Caretaker leaves 3.8 million dollars in will to ‘shocked’ New Hampshire town
Geoffrey Holt, caretaker of a mobile home park, lived a simple life but made a fortune through investments.
The caretaker of a mobile home park in a small New Hampshire town has shocked residents after leaving 3.8 million dollars (£3m) to the community in his will.
Residents of Hinsdale would see Geoffrey Holt around town in threadbare clothes — riding his lawn mower, heading to the convenience store, or parked along the main road reading a newspaper.
Despite having taught learner drivers in the past, Holt had given up driving a car, opting for a bicycle instead and finally the ride-on mower.
His mobile home in the park was mostly empty of furniture, with no TV and no computer.
“He seemed to have what he wanted, but he didn’t want much,” said Edwin “Smokey” Smith, Mr Holt’s best friend and former employer.
But Mr Holt died earlier this year with a secret. He was a multimillionaire and he gave it all away to this community of 4,200 people.
His will had brief instructions – 3.8 million dollars to the town of Hinsdale to benefit the community in the areas of education, health, recreation and culture.
“I don’t think anyone had any idea that he was that successful,” said Steve Diorio, chairperson of the town select board. “I know he didn’t have a whole lot of family, but nonetheless, to leave it to the town where he lived in… It’s a tremendous gift.”
The money could go far in this Connecticut River town sandwiched between Vermont and Massachusetts with abundant hiking and fishing opportunities and small businesses.
There has been no formal gathering to discuss ideas for the money since local officials were notified in September. Some residents have proposed upgrading the town hall clock, restoring buildings, maybe buying a new ballot counting machine in honour of Holt, who always made sure he voted. Another possibility is setting up an online drivers’ education course.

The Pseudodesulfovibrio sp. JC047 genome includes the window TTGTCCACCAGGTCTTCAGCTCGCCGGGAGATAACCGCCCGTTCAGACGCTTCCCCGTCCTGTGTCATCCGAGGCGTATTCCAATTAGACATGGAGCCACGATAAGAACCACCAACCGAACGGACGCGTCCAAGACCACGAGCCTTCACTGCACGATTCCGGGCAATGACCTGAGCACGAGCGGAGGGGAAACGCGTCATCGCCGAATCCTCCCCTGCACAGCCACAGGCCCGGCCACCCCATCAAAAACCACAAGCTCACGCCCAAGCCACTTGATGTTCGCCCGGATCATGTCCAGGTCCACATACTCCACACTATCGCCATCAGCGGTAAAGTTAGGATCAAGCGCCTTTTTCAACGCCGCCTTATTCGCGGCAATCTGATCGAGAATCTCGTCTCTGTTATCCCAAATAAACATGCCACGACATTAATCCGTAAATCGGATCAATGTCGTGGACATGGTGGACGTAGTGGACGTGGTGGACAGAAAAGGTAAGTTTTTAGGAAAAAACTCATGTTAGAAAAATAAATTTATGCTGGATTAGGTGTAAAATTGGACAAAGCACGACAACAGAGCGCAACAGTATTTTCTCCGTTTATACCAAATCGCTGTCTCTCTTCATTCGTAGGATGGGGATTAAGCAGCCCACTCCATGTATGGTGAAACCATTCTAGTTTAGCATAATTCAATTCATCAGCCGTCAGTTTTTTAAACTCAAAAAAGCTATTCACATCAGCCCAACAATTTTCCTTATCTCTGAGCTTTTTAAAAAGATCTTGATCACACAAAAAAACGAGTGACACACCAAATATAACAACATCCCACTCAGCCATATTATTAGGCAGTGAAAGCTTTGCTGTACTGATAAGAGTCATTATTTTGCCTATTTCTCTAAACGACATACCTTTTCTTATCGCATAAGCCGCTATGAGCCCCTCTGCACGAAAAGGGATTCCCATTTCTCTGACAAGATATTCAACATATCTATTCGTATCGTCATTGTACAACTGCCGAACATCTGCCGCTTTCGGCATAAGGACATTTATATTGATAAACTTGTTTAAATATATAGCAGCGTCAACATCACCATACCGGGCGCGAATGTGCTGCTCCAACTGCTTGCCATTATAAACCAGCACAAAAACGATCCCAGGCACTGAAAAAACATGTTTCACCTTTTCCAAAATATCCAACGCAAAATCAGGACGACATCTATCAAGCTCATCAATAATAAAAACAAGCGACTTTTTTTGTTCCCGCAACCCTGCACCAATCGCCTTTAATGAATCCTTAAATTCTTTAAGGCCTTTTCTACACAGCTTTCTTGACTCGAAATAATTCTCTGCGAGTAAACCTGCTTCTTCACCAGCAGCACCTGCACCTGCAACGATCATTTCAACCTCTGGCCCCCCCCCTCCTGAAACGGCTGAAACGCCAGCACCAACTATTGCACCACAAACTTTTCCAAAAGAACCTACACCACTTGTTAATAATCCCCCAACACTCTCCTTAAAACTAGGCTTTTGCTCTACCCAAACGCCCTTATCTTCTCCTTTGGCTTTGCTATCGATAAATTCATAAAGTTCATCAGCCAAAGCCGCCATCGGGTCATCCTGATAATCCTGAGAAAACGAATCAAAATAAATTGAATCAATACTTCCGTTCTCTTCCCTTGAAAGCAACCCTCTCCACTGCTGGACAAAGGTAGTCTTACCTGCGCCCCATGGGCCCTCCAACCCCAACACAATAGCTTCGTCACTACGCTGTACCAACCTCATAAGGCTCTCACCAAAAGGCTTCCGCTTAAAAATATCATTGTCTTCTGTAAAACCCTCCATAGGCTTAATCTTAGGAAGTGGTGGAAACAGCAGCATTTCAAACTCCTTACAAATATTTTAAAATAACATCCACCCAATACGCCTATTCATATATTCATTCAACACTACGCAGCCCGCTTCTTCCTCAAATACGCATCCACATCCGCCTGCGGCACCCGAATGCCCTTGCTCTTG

Organisations would be able to apply for grants via a trust through the New Hampshire Charitable Foundation, drawing from the interest, roughly 150,000 dollars annually.
Hinsdale will “utilise the money left very frugally as Mr Holt did”, said Kathryn Lynch, town administrator.
Mr Smith, a former state legislator who became the executor of Mr Holt’s estate, had learned about his fortune in recent years.
He knew Holt, who died in June age 82, had varied interests, like collecting hundreds of model cars and train sets that filled his rooms, covered the couch and extended into a shed.
He also collected books about history, with Henry Ford and the Second World War among his favourite topics. Holt had an extensive record collection too, including Handel and Mozart.
Mr Smith also knew that Holt, who earlier in life had worked as a production manager at a grain mill that closed in nearby Brattleboro, Vermont, invested his money. He would find a quiet place to sit near a brook and study financial publications.
Mr Holt confided to Nr Smith that his investments were doing better than he had ever expected and was not sure what to to do with the money. Mr Smith suggested that he remember the town.
“I was sort of dumbfounded when I found out that all of it went to the town,” he said.
Mr Holt’s sister, 81-year-old Alison Holt of Laguna Woods, California, said she knew her brother invested and remembered that not wasting money and investing were important to their father.
“Geoffrey had a learning disability. He had dyslexia,” she said. “He was very smart in certain ways. When it came to writing or spelling, he was a lost cause. And my father was a professor. So, I think that Geoff felt like he was disappointing my dad. But maybe socking away all that money was a way to compete.”